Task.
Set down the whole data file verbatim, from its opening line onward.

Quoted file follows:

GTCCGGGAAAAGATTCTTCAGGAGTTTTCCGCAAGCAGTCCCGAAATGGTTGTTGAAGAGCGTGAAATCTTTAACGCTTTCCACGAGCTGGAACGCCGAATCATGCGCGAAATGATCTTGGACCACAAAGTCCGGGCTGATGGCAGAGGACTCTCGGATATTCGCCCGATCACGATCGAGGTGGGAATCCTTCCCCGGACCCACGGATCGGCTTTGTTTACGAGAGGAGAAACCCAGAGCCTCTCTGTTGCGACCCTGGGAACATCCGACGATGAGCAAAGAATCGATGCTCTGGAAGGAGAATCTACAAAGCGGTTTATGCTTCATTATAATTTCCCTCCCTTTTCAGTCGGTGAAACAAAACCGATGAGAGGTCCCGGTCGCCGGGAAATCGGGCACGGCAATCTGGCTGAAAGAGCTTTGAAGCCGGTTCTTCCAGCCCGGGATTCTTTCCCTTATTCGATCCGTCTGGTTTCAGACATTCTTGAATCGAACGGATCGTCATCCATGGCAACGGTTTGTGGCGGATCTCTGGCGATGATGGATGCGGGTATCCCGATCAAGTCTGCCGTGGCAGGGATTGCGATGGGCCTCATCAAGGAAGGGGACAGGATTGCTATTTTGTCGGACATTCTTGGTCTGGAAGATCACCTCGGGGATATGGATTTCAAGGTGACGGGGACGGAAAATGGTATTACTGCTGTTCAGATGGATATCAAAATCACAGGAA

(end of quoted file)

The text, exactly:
GTCCGGGAAAAGATTCTTCAGGAGTTTTCCGCAAGCAGTCCCGAAATGGTTGTTGAAGAGCGTGAAATCTTTAACGCTTTCCACGAGCTGGAACGCCGAATCATGCGCGAAATGATCTTGGACCACAAAGTCCGGGCTGATGGCAGAGGACTCTCGGATATTCGCCCGATCACGATCGAGGTGGGAATCCTTCCCCGGACCCACGGATCGGCTTTGTTTACGAGAGGAGAAACCCAGAGCCTCTCTGTTGCGACCCTGGGAACATCCGACGATGAGCAAAGAATCGATGCTCTGGAAGGAGAATCTACAAAGCGGTTTATGCTTCATTATAATTTCCCTCCCTTTTCAGTCGGTGAAACAAAACCGATGAGAGGTCCCGGTCGCCGGGAAATCGGGCACGGCAATCTGGCTGAAAGAGCTTTGAAGCCGGTTCTTCCAGCCCGGGATTCTTTCCCTTATTCGATCCGTCTGGTTTCAGACATTCTTGAATCGAACGGATCGTCATCCATGGCAACGGTTTGTGGCGGATCTCTGGCGATGATGGATGCGGGTATCCCGATCAAGTCTGCCGTGGCAGGGATTGCGATGGGCCTCATCAAGGAAGGGGACAGGATTGCTATTTTGTCGGACATTCTTGGTCTGGAAGATCACCTCGGGGATATGGATTTCAAGGTGACGGGGACGGAAAATGGTATTACTGCTGTTCAGATGGATATCAAAATCACAGGAA